Tuesday, October 27, 2009

Over-Marketing?: EA's Dante's Inferno

The fact that we can actually say, with a straight face, that there is a Dante's Inferno videogame coming out is something that seems a lot more silly and bizarre than it actually is. At first glance, it's as ridiculous as the idea of a Paradise Lost or A Christmas Carol videogame. It just feels strange to digest the idea that this antique pillar of literary history has branched out to such an unlikely medium of entertainment. When you look more closely at the situation though, you're quick to discover that its connection to the literature is essentially in name only. Aside from the references to each circle of Hell and the fact the main character's name is Dante (no other connection to the literary Dante at all), this is, for Christianity, what God of War was for Greek mythology. The gameplay also looks identical to God of War (which was very similar to Devil May Cry, which starred a character named, oddly enough, Dante), if that helps drive the connection home.

All that aside, Electronic Arts, the company producing the game, has come up with a fairly ingenious (though controversial, at times) marketing campaign to count down to the release of the game. Watch below to see what they sent to CHUD.com writer, Alex Riviello, to commemorate this specific circle of Hell:

I love how they forced this guy to actually engage in an act of wrath as part of their marketing campaign. It's a brilliant way to choreograph an engaging, interactive situation. It's definitely very memorable, too.

However, what does this actually say about their product? We know the artistry involved has to be top notch. Especially if their disturbing mini-books are any indication. But this kind of thing can backfire because it reeks so strongly of over-compensation. I'm sure the crew truly believe they have a top-notch product on their hands, but it just seems like an awful lot of hype before any substance. I predict it'll end up being a pretty solid action game with not much else to set it apart, except the visuals - something that every new videogame of this generation seems to emphasize over inventiveness and ingenuity in gameplay.

Nowadays, with so many avenues for companies to compete for our attention, big budget projects are pulling out all the stops to keep our eyes on them. Hence the viral marketing trend. Remember the Dark Knight's campaign, before Heath Ledger died? There were all these interactive web sites and Joker-themed scavenger hunts that kept people excited for the movie. Then, of course, Heath Ledger died and the marketing team didn't have to do much else. The hype was at its peak. But for a while there, they had the most potent viral marketing campaign I've ever seen. So how was the actual film? Passable. Enjoyable enough. Ledger's performance was legendary, but the movie itself? Merely decent, in my eyes.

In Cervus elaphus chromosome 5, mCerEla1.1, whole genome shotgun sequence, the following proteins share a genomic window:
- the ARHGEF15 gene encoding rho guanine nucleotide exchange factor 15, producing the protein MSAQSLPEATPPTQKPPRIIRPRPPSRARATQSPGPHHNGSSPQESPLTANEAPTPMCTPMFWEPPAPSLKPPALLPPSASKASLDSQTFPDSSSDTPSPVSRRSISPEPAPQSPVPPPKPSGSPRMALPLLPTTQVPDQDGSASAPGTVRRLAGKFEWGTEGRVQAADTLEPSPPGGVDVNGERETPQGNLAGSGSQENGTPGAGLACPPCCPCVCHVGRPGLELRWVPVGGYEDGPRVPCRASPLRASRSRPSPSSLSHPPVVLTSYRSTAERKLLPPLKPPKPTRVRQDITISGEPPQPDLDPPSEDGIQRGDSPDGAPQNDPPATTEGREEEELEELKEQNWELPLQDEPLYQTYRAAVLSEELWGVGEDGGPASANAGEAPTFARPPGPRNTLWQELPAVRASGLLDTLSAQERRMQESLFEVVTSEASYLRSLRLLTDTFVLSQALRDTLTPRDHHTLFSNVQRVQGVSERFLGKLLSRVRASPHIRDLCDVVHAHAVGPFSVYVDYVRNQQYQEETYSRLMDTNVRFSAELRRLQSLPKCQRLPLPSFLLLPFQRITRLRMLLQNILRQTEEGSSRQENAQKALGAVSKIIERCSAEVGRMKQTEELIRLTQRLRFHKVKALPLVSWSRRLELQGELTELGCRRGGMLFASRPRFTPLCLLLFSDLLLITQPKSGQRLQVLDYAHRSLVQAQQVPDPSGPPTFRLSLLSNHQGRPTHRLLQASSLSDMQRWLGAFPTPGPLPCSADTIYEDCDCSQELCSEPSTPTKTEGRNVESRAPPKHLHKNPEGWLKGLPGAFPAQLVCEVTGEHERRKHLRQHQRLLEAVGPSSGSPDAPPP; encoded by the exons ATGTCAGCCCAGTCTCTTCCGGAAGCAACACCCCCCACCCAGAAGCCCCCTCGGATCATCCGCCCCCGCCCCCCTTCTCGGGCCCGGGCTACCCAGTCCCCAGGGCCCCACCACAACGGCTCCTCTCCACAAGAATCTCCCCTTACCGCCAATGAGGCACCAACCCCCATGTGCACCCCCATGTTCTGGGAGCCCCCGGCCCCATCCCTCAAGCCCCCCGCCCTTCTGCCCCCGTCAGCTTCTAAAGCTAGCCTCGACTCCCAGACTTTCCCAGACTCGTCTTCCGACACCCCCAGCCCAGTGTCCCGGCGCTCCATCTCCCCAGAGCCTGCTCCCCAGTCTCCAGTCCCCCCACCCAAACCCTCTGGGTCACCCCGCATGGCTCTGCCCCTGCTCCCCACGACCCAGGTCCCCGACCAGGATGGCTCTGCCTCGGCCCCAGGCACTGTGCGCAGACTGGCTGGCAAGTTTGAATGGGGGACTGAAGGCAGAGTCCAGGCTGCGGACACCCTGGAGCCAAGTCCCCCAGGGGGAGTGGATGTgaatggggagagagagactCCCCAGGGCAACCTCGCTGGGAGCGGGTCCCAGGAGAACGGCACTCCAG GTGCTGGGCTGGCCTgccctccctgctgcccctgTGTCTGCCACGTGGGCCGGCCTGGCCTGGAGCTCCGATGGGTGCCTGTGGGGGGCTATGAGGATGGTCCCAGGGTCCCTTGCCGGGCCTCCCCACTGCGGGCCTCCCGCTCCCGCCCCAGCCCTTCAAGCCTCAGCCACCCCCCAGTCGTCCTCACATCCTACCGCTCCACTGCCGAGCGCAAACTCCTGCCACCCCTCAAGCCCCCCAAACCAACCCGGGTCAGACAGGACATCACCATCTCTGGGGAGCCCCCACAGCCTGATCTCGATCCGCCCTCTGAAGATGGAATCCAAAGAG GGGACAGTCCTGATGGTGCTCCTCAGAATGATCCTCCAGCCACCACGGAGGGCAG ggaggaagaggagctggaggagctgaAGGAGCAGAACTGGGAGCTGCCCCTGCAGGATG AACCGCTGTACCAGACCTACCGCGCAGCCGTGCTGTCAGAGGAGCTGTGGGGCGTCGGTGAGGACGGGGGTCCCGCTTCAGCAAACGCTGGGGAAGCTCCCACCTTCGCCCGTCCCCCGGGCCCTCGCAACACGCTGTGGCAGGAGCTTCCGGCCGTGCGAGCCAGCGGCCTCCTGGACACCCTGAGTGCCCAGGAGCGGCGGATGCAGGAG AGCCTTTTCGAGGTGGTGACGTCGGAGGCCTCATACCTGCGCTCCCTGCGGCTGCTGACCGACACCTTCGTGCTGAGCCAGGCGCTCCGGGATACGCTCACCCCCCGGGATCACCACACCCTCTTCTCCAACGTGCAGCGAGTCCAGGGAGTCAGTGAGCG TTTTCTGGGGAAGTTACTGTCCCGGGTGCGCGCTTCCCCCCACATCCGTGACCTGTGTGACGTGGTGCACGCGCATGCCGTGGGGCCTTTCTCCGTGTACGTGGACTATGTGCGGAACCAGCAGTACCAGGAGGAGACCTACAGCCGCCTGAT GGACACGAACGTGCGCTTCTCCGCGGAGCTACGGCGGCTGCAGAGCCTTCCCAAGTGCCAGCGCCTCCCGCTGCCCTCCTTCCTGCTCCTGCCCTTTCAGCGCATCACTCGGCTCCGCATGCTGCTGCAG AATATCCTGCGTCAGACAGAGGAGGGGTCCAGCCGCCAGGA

That was a bit of a digression, but the point is that marketing campaigns for big budget projects have seemed to have more inventiveness behind them than some of the products/projects they're advertising. I guess the longer you're exposed to it, the more wary you get of this fact, because I know this can't be something that's cropped up in the last decade or so, it just seems like it has, because it's finally losing its effect on me.

1 comment:

  1. Never. Never. Never loses its effect on me. There are SOOOO many choices nowadays. Back in the wayback, there were only so many videogames, movies, books, whatever to get into. The were easily identified cause they were marketed (at all), they had huge price tags, they got into the public eye. Now, I miss so many cool things because they advertisements are deleted from my head as soon as the commercial is over with. Not to say that all of the highly advertised products are worth the hype (remember the gamespot/Kane & Lynch disaster), but at least I know where to look.

    Outside of that, I just like this kind of stuff. It takes blows conventions balls off.